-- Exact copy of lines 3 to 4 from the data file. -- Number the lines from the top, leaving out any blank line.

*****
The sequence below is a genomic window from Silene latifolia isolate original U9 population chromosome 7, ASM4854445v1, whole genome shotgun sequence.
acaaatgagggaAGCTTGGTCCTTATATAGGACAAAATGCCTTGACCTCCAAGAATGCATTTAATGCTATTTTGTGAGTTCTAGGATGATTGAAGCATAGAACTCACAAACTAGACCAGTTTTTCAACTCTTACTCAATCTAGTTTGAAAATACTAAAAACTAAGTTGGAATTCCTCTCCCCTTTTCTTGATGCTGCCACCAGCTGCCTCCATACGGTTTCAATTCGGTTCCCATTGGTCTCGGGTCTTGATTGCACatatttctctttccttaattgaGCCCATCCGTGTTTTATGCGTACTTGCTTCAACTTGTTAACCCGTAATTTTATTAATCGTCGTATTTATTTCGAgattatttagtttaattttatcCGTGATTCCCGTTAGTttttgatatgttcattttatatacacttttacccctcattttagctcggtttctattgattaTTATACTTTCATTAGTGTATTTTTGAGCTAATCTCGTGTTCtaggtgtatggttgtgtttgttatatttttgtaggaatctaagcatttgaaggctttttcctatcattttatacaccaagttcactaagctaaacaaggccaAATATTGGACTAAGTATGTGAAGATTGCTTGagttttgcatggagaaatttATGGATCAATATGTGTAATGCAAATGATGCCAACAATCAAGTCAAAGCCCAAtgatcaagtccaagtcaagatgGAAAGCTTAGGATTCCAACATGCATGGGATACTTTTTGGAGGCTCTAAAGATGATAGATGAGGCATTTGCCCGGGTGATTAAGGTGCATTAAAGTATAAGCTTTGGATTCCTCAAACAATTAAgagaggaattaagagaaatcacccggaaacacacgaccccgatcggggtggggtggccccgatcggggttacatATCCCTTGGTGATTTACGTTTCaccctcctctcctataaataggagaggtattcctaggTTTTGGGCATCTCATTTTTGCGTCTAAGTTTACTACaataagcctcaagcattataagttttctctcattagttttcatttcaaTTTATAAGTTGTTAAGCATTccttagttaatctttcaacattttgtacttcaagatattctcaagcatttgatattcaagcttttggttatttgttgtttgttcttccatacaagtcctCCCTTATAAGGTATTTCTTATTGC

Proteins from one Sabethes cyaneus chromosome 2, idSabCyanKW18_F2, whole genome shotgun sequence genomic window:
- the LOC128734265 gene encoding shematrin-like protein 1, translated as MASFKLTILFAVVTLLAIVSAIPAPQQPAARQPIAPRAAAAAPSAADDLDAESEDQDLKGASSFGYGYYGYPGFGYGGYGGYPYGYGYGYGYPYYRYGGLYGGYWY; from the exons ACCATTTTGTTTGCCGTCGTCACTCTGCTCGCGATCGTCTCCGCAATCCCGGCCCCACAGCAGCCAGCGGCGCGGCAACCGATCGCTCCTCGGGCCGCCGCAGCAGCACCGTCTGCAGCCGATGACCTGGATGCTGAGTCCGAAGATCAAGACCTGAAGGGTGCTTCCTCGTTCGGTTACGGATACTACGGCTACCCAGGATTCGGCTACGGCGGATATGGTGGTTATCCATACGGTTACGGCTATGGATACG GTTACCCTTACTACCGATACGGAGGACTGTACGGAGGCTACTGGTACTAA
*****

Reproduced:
Proteins from one Sabethes cyaneus chromosome 2, idSabCyanKW18_F2, whole genome shotgun sequence genomic window:
- the LOC128734265 gene encoding shematrin-like protein 1, translated as MASFKLTILFAVVTLLAIVSAIPAPQQPAARQPIAPRAAAAAPSAADDLDAESEDQDLKGASSFGYGYYGYPGFGYGGYGGYPYGYGYGYGYPYYRYGGLYGGYWY; from the exons ACCATTTTGTTTGCCGTCGTCACTCTGCTCGCGATCGTCTCCGCAATCCCGGCCCCACAGCAGCCAGCGGCGCGGCAACCGATCGCTCCTCGGGCCGCCGCAGCAGCACCGTCTGCAGCCGATGACCTGGATGCTGAGTCCGAAGATCAAGACCTGAAGGGTGCTTCCTCGTTCGGTTACGGATACTACGGCTACCCAGGATTCGGCTACGGCGGATATGGTGGTTATCCATACGGTTACGGCTATGGATACG GTTACCCTTACTACCGATACGGAGGACTGTACGGAGGCTACTGGTACTAA